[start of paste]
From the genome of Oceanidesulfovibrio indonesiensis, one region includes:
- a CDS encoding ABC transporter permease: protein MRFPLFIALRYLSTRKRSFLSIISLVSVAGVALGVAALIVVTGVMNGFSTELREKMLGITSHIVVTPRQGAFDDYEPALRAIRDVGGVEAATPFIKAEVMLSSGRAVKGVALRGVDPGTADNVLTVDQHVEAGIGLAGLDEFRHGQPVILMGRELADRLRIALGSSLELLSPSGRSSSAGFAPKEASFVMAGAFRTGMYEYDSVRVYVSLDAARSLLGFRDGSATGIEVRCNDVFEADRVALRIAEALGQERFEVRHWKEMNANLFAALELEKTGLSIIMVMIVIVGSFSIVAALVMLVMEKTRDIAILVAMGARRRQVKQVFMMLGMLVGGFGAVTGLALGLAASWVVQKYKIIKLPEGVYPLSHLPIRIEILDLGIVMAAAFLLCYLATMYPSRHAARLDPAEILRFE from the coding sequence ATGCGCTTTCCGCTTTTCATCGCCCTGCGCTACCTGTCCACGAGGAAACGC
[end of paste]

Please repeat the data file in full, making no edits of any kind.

From the genome of Oceanidesulfovibrio indonesiensis, one region includes:
- a CDS encoding ABC transporter permease: protein MRFPLFIALRYLSTRKRSFLSIISLVSVAGVALGVAALIVVTGVMNGFSTELREKMLGITSHIVVTPRQGAFDDYEPALRAIRDVGGVEAATPFIKAEVMLSSGRAVKGVALRGVDPGTADNVLTVDQHVEAGIGLAGLDEFRHGQPVILMGRELADRLRIALGSSLELLSPSGRSSSAGFAPKEASFVMAGAFRTGMYEYDSVRVYVSLDAARSLLGFRDGSATGIEVRCNDVFEADRVALRIAEALGQERFEVRHWKEMNANLFAALELEKTGLSIIMVMIVIVGSFSIVAALVMLVMEKTRDIAILVAMGARRRQVKQVFMMLGMLVGGFGAVTGLALGLAASWVVQKYKIIKLPEGVYPLSHLPIRIEILDLGIVMAAAFLLCYLATMYPSRHAARLDPAEILRFE from the coding sequence ATGCGCTTTCCGCTTTTCATCGCCCTGCGCTACCTGTCCACGAGGAAACGC